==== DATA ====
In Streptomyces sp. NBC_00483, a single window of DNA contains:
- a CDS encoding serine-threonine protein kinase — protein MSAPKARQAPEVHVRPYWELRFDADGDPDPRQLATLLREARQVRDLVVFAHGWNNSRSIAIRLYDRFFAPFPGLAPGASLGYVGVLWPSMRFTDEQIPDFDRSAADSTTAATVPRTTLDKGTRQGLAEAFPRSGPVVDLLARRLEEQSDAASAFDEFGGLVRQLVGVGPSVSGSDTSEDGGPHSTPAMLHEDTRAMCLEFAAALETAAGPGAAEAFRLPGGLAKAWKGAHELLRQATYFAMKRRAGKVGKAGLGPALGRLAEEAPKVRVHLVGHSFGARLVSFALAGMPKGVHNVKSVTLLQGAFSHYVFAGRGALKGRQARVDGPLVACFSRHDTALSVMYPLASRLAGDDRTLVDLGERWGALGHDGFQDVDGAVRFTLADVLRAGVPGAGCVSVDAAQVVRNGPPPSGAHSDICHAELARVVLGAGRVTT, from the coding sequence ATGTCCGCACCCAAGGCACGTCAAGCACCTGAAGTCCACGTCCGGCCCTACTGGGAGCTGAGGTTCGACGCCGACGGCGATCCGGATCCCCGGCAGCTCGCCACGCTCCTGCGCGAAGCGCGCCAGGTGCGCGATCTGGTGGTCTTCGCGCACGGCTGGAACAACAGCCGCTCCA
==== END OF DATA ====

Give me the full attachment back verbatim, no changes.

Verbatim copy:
In Streptomyces sp. NBC_00483, a single window of DNA contains:
- a CDS encoding serine-threonine protein kinase — protein MSAPKARQAPEVHVRPYWELRFDADGDPDPRQLATLLREARQVRDLVVFAHGWNNSRSIAIRLYDRFFAPFPGLAPGASLGYVGVLWPSMRFTDEQIPDFDRSAADSTTAATVPRTTLDKGTRQGLAEAFPRSGPVVDLLARRLEEQSDAASAFDEFGGLVRQLVGVGPSVSGSDTSEDGGPHSTPAMLHEDTRAMCLEFAAALETAAGPGAAEAFRLPGGLAKAWKGAHELLRQATYFAMKRRAGKVGKAGLGPALGRLAEEAPKVRVHLVGHSFGARLVSFALAGMPKGVHNVKSVTLLQGAFSHYVFAGRGALKGRQARVDGPLVACFSRHDTALSVMYPLASRLAGDDRTLVDLGERWGALGHDGFQDVDGAVRFTLADVLRAGVPGAGCVSVDAAQVVRNGPPPSGAHSDICHAELARVVLGAGRVTT, from the coding sequence ATGTCCGCACCCAAGGCACGTCAAGCACCTGAAGTCCACGTCCGGCCCTACTGGGAGCTGAGGTTCGACGCCGACGGCGATCCGGATCCCCGGCAGCTCGCCACGCTCCTGCGCGAAGCGCGCCAGGTGCGCGATCTGGTGGTCTTCGCGCACGGCTGGAACAACAGCCGCTCCA